Electrek Green Energy Brief: A daily technical, financial, and political review/analysis of important green energy news.

Today in EGEB, a new renewables initiative aims to help American cities reach carbon reduction goals. Virginia residents speak out about a big proposed solar project. And a clever solar project in Massachusetts provides energy — and car charging.

New US Renewables Program

A new joint effort has been formed to help U.S. cities meet near-term carbon reduction goals. The American Cities Climate Challenge Renewables Accelerator is backed by the Rocky Mountain Institute (RMI) and World Resources Institute (WRI) and is facilitated by the Urban Sustainability Directors Network (USDN). It’s an initiative of Bloomberg Philanthropies’ American Cities Climate Challenge.

At its heart, the accelerator is a two-year program which aims to help cities procure 2.8 GW of renewable capacity. The initiative offers technical and peer support to the 25 selected Challenge cities (full list here) and more than 100 members of the Urban Sustainability Directors Network.

The Renewables Accelerator aims to provide assistance to procure both large-scale, off-site renewable energy procurement and local renewables. Part of that support will help cities “navigate regulatory, policy and institutional barriers by providing analytical support for their engagement with utilities, public utility commissions and state legislatures.”

The introduction does sound very much like an official announcement, so the roadmap can still seem a bit vague. But offering American cities much needed support in the service of adding renewable energy is a worthwhile effort. We’ll see what can come of it.

Solar Battle

Another day, another local battle over a big green energy project. This time it’s in Spotsylvania, Va., where residents are debating a proposed 500 MW solar farm. (A recent EGEB detailed a similar battle involving Georgetown University.)

According to the Fredericksburg Free Lance-Star, the Spotsylvania Board of Supervisors met for nearly nine hours Tuesday night, and heard from more than 100 speakers. CEO Ryan Creamer of project developer sPower assured the board that the company’s sites are closely monitored.

He also pointed out the project already has agreements with Apple, Microsoft, and the University of Richmond. A Microsoft official was on hand to speak out about the need for power from the facility.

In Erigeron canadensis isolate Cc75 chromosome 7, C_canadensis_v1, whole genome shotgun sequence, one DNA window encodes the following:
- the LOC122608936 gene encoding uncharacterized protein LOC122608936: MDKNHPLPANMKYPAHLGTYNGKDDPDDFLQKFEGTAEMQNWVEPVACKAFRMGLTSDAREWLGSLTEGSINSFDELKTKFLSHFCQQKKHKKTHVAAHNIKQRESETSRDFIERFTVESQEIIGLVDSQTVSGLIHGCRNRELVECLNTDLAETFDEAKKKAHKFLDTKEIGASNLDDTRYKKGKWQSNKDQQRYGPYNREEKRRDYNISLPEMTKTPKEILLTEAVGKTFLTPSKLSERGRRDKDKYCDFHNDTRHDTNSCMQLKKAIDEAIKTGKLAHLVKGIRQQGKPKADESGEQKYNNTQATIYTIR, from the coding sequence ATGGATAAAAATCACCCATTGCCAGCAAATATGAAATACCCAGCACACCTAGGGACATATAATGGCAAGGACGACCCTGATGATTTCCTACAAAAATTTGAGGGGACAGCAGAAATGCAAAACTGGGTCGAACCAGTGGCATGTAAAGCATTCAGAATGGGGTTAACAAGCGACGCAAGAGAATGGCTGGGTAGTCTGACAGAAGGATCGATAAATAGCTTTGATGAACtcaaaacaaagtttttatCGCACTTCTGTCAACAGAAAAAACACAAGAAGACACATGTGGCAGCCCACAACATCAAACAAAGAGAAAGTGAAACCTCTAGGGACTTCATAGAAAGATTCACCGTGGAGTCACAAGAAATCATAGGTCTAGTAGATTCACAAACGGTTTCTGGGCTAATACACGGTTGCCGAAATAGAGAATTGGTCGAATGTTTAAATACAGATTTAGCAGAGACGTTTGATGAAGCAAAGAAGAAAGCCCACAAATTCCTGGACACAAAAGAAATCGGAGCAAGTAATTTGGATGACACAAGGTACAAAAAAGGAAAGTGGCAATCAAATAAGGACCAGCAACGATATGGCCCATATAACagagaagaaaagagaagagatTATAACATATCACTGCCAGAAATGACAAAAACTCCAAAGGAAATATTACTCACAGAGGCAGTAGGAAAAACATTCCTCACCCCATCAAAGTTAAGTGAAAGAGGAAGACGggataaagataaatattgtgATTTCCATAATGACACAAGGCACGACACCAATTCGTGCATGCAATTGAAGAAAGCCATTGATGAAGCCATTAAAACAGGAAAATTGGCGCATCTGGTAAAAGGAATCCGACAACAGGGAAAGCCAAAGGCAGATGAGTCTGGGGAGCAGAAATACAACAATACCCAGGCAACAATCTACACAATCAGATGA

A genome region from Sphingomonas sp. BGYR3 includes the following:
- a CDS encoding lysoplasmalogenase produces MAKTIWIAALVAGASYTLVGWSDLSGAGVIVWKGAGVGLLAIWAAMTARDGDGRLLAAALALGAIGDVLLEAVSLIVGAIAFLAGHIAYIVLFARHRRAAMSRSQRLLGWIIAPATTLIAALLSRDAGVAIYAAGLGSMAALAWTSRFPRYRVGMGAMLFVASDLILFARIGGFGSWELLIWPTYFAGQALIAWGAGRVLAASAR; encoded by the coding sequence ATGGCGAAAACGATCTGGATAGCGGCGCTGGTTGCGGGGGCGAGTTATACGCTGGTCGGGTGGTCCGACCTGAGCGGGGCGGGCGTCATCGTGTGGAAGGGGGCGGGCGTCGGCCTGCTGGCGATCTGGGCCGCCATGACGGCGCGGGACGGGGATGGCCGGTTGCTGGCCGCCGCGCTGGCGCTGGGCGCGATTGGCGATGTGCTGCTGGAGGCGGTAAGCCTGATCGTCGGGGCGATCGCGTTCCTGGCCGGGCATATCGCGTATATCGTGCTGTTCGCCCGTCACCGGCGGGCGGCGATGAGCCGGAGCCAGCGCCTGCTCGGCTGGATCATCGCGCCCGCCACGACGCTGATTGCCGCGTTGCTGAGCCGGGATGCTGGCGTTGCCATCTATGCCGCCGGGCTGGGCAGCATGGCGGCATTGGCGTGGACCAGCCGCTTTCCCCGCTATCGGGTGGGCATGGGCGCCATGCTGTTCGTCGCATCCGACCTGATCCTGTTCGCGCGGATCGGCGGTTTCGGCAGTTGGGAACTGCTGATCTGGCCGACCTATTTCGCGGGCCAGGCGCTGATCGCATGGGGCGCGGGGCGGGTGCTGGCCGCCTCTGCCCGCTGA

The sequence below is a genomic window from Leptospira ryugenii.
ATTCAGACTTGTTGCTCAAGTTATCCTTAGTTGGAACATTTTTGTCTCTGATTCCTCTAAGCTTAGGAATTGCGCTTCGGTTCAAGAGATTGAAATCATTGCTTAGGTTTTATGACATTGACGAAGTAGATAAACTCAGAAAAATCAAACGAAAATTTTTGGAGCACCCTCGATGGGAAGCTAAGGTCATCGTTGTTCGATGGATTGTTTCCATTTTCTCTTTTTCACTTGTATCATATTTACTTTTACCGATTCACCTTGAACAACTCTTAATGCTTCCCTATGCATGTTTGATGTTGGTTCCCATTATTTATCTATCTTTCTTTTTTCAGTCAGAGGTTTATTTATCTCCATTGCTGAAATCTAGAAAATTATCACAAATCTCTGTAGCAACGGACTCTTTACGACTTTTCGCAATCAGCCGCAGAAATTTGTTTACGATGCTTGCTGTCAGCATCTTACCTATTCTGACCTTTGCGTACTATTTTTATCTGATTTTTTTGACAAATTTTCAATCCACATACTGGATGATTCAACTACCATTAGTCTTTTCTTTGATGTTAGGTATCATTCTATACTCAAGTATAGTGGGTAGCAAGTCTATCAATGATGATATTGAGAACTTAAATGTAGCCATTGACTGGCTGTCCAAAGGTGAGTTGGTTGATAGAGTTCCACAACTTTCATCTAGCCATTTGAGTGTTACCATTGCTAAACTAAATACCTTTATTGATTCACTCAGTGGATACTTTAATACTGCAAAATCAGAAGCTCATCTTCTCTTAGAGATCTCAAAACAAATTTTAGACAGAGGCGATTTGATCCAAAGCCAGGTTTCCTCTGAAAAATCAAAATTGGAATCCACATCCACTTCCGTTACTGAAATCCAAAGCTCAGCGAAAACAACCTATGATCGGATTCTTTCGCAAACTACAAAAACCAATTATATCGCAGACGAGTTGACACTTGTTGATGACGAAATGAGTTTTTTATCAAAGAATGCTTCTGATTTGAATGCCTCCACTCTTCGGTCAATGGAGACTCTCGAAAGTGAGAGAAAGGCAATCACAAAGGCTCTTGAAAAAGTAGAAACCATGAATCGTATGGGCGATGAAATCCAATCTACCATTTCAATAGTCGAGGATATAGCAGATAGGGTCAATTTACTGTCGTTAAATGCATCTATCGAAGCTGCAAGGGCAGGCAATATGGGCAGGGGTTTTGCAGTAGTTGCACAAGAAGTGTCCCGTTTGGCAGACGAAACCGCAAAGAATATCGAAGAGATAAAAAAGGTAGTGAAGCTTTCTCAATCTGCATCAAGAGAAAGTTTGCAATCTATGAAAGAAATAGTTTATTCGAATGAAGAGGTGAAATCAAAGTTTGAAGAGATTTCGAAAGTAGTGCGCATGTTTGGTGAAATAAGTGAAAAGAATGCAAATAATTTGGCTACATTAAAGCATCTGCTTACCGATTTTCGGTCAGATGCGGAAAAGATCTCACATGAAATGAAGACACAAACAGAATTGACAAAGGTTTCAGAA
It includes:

But many residents are concerned the farm will be too big, and too close to homes. Among other complaints, they said the farm would, in the words of the Free Lance-Star, “pose unknown risks to the ecosystem, in solar panels containing carcinogen cadmium telluride, from increased heat around the panels, (and) by lowering property values in the area to the point that it would have a negative impact on county tax revenue.”

The article noted that “comments varied from well-organized, sincere and insightful to confusing, irate and political.” After all was said and done, the board ended up tabling its decision.

Solar Solution

A clever solar project has turned up…in the parking lot of a Comcast call center in Plymouth, Massachusetts. The company recently completed construction of a solar installation on the roof of a large carport on the site.

The 1,170-panel solar system will offset more than 95 percent of the facility’s energy consumption, Comcast says. Not only that, but the system will also power two dual-port electric vehicle (EV) charging stations, allowing up to four vehicles to charge at once.

Not only will Comcast employees be able to take advantage of the shaded solar carport and EV charging — but residents will be allowed to charge their electric vehicles at the site, according to Wicked Local Plymouth (yes, that’s the name of the online publication).

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